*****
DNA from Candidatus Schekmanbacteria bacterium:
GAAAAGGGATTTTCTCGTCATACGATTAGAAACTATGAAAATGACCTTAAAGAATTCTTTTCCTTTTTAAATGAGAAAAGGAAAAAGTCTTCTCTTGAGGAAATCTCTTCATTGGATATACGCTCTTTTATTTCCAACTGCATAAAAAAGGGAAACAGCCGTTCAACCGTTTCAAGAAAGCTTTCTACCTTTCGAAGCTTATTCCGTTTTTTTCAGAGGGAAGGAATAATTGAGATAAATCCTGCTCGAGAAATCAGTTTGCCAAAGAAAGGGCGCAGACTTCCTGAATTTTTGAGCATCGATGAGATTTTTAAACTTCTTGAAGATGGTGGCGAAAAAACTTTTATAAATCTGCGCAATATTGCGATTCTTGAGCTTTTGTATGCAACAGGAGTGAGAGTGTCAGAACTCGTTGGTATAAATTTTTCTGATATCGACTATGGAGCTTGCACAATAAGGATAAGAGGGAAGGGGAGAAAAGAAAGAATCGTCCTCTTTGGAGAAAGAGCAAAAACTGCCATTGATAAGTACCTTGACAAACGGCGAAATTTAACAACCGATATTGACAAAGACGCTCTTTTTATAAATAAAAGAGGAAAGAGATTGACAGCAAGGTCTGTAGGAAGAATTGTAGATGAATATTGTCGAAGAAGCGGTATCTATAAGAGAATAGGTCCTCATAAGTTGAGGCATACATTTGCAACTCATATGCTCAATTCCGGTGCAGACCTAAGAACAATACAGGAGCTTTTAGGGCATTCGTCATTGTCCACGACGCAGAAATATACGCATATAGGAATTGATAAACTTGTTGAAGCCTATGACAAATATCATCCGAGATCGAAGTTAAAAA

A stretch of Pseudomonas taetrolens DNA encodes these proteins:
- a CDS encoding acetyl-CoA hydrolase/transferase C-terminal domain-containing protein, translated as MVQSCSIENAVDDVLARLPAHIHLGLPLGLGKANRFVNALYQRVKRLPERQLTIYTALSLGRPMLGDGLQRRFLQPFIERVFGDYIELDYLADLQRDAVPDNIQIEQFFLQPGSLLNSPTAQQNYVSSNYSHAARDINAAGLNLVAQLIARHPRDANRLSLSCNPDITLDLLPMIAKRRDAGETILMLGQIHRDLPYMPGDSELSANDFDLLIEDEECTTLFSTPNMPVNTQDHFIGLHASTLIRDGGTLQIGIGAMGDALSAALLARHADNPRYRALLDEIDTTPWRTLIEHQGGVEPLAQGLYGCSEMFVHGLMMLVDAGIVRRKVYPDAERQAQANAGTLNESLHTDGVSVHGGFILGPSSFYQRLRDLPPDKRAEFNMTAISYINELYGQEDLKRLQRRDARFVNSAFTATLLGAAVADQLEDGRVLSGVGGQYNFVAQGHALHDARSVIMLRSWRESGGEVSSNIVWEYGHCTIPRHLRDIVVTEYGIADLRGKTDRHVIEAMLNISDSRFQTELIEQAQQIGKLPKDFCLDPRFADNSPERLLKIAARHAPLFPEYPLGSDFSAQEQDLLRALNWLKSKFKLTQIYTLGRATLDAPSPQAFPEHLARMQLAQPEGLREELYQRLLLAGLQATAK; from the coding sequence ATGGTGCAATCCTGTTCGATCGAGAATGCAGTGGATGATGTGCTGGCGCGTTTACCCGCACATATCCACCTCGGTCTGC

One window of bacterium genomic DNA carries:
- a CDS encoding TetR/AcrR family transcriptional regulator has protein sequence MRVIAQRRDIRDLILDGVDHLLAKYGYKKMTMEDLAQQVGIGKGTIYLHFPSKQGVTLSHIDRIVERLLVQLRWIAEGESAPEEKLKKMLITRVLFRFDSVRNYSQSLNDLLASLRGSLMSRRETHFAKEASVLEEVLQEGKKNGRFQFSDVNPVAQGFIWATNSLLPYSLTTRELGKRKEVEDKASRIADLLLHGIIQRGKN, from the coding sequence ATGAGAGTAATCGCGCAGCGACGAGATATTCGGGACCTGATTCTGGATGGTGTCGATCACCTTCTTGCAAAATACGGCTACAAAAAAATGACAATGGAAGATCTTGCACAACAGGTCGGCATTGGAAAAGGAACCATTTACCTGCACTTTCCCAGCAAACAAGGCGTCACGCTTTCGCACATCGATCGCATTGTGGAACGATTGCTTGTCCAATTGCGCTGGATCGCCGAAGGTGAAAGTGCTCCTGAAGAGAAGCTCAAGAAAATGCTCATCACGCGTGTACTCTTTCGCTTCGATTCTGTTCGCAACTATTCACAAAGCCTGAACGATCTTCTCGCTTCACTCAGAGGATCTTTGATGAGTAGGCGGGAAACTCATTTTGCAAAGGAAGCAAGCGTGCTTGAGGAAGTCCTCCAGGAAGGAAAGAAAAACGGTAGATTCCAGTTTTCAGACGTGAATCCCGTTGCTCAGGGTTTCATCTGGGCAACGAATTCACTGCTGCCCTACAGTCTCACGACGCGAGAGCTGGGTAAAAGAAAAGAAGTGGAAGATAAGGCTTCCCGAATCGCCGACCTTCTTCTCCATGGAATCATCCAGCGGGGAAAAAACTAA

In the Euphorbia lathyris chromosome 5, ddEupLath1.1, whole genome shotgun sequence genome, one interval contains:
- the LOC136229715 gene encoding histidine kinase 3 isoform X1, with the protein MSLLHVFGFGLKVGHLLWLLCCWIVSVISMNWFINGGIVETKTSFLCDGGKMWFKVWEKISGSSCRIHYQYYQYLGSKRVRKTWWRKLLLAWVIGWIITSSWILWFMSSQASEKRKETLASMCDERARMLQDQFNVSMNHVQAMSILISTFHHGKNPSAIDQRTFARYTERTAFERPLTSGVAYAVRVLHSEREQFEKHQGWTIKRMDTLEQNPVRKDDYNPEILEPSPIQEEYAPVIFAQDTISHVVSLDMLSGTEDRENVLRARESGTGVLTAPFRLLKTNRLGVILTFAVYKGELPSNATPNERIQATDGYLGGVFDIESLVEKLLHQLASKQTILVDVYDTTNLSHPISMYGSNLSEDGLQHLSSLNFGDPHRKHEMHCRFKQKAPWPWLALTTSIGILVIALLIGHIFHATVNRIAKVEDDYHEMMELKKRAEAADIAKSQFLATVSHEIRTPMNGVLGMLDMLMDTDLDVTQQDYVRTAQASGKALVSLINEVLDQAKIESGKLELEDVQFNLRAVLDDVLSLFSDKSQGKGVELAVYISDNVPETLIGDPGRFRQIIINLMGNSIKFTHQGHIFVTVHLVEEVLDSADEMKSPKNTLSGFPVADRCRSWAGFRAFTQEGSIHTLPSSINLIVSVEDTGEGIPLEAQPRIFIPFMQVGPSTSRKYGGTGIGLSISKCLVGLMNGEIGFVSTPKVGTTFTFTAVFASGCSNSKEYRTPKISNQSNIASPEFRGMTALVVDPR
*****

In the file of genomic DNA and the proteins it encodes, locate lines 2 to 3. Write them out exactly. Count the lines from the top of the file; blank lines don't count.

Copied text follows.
GAAAAGGGATTTTCTCGTCATACGATTAGAAACTATGAAAATGACCTTAAAGAATTCTTTTCCTTTTTAAATGAGAAAAGGAAAAAGTCTTCTCTTGAGGAAATCTCTTCATTGGATATACGCTCTTTTATTTCCAACTGCATAAAAAAGGGAAACAGCCGTTCAACCGTTTCAAGAAAGCTTTCTACCTTTCGAAGCTTATTCCGTTTTTTTCAGAGGGAAGGAATAATTGAGATAAATCCTGCTCGAGAAATCAGTTTGCCAAAGAAAGGGCGCAGACTTCCTGAATTTTTGAGCATCGATGAGATTTTTAAACTTCTTGAAGATGGTGGCGAAAAAACTTTTATAAATCTGCGCAATATTGCGATTCTTGAGCTTTTGTATGCAACAGGAGTGAGAGTGTCAGAACTCGTTGGTATAAATTTTTCTGATATCGACTATGGAGCTTGCACAATAAGGATAAGAGGGAAGGGGAGAAAAGAAAGAATCGTCCTCTTTGGAGAAAGAGCAAAAACTGCCATTGATAAGTACCTTGACAAACGGCGAAATTTAACAACCGATATTGACAAAGACGCTCTTTTTATAAATAAAAGAGGAAAGAGATTGACAGCAAGGTCTGTAGGAAGAATTGTAGATGAATATTGTCGAAGAAGCGGTATCTATAAGAGAATAGGTCCTCATAAGTTGAGGCATACATTTGCAACTCATATGCTCAATTCCGGTGCAGACCTAAGAACAATACAGGAGCTTTTAGGGCATTCGTCATTGTCCACGACGCAGAAATATACGCATATAGGAATTGATAAACTTGTTGAAGCCTATGACAAATATCATCCGAGATCGAAGTTAAAAA

A stretch of Pseudomonas taetrolens DNA encodes these proteins: